FCC chief's action seen advancing Tribune deal

by Michael Oneal and Phil Rosenthal, Chicago Tribune

Fresh from a stinging political defeat over his attempt to bring the cable industry under his control, Kevin Martin, chairman of the Federal Communications Commission, took a step toward giving Chicago real estate magnate Sam Zell the temporary regulatory relief he needs to close his $8.2 billion deal to take Tribune Co. private.

According to a source at the FCC, Martin circulated a proposal among the four other FCC commissioners addressing Zell and Tribune's request for temporary waivers to media cross ownership rules and new television station licenses.

That's the first step in the approval process. Now the commissioners must indicate their approval or disapproval of the proposal. Two of them have said that they can make their decision within three days of receiving it from the chairman.

The FCC source hadn't seen Martin's proposed language yet and didn't know how he had structured the waivers in terms of scope or duration. Assuming the language is close to what Tribune asked for, however, three, and perhaps four, of the five commissioners are likely to vote for the proposal, based on previous public statements.

Tribune and Zell, who applied for the waivers in May, have been waiting with bated breath for some indication that the FCC would move forward. The FCC's two Democratic commissioners had accused Martin of holding the Tribune deal hostage to try to drum up support for a broader political agenda.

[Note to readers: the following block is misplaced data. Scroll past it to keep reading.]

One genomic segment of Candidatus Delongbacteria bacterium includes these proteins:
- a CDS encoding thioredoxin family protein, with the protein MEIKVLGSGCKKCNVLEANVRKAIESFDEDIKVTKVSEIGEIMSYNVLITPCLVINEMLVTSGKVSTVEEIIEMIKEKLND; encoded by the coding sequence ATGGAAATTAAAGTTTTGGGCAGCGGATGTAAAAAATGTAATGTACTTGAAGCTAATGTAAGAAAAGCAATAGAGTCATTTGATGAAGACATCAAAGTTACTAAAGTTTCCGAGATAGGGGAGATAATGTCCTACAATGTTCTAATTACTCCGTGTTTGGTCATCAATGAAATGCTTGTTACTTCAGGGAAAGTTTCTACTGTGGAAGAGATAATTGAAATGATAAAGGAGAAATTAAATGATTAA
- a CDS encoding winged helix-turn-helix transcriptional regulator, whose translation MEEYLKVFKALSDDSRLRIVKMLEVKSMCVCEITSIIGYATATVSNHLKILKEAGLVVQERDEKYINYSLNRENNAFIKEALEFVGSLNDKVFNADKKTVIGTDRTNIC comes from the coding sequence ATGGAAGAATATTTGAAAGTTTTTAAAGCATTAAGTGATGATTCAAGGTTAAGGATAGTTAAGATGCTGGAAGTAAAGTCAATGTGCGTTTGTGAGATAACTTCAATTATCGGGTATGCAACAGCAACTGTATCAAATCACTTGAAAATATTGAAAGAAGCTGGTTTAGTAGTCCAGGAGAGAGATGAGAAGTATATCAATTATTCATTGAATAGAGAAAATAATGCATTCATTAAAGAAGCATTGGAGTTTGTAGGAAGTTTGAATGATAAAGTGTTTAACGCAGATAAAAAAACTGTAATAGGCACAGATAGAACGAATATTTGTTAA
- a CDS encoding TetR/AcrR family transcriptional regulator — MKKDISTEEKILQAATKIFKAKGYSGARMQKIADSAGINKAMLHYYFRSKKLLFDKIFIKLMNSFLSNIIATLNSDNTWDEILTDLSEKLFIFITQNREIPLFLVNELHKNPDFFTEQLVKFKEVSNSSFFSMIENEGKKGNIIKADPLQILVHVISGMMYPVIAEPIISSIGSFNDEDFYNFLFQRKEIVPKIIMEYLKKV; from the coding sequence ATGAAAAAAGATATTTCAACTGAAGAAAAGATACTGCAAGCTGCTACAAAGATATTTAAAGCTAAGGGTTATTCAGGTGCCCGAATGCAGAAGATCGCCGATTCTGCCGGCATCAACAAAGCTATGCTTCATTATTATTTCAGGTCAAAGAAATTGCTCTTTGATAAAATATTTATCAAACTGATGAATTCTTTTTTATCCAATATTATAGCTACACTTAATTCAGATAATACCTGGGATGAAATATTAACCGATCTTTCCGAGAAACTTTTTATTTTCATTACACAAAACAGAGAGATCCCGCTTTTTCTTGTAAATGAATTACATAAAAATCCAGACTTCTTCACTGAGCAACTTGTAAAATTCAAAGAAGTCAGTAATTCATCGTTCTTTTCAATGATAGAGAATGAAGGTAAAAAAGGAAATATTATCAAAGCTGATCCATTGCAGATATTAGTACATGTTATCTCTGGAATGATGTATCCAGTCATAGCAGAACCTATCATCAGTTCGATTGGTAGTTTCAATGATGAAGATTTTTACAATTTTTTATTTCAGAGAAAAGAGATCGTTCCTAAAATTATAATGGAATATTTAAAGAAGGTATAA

Tribune's anxiety stems from the fact it needs 20 days after FCC approval in order to close its deal by the end of the year – a crucial deadline for creating the corporate structure needed to assure the tax breaks that are central to making the complex transaction work. If the approvals come by Friday, Tribune will have enough time to close by year's end. But any further delay would force the company to renegotiate the 20-day cushion with its creditors.

The language of the proposal is crucial. Although the waivers will certainly be temporary, Tribune will have to show its creditors that it has enough of a regulatory window to meet with their approval. Martin has said that by Dec. 18 he wants the commission to vote on a partial but permanent repeal of the rules that prohibit a company from owning a newspaper and broadcast outlet in the same market. It is unclear, however, if he has the political support for such a maneuver, which means Tribune would need longer waivers to assure compliance in several of its key markets.

In a statement, Tribune Chairman and Chief Executive Dennis FitzSimons said that the company was "pleased with Chairman Martin's proposal which, if approved, will enable Tribune's going private transaction to close by the end of the year. This will allow Tribune's local media outlets to continue their commitment to outstanding journalism and service to our readers, viewers, listeners and advertisers."

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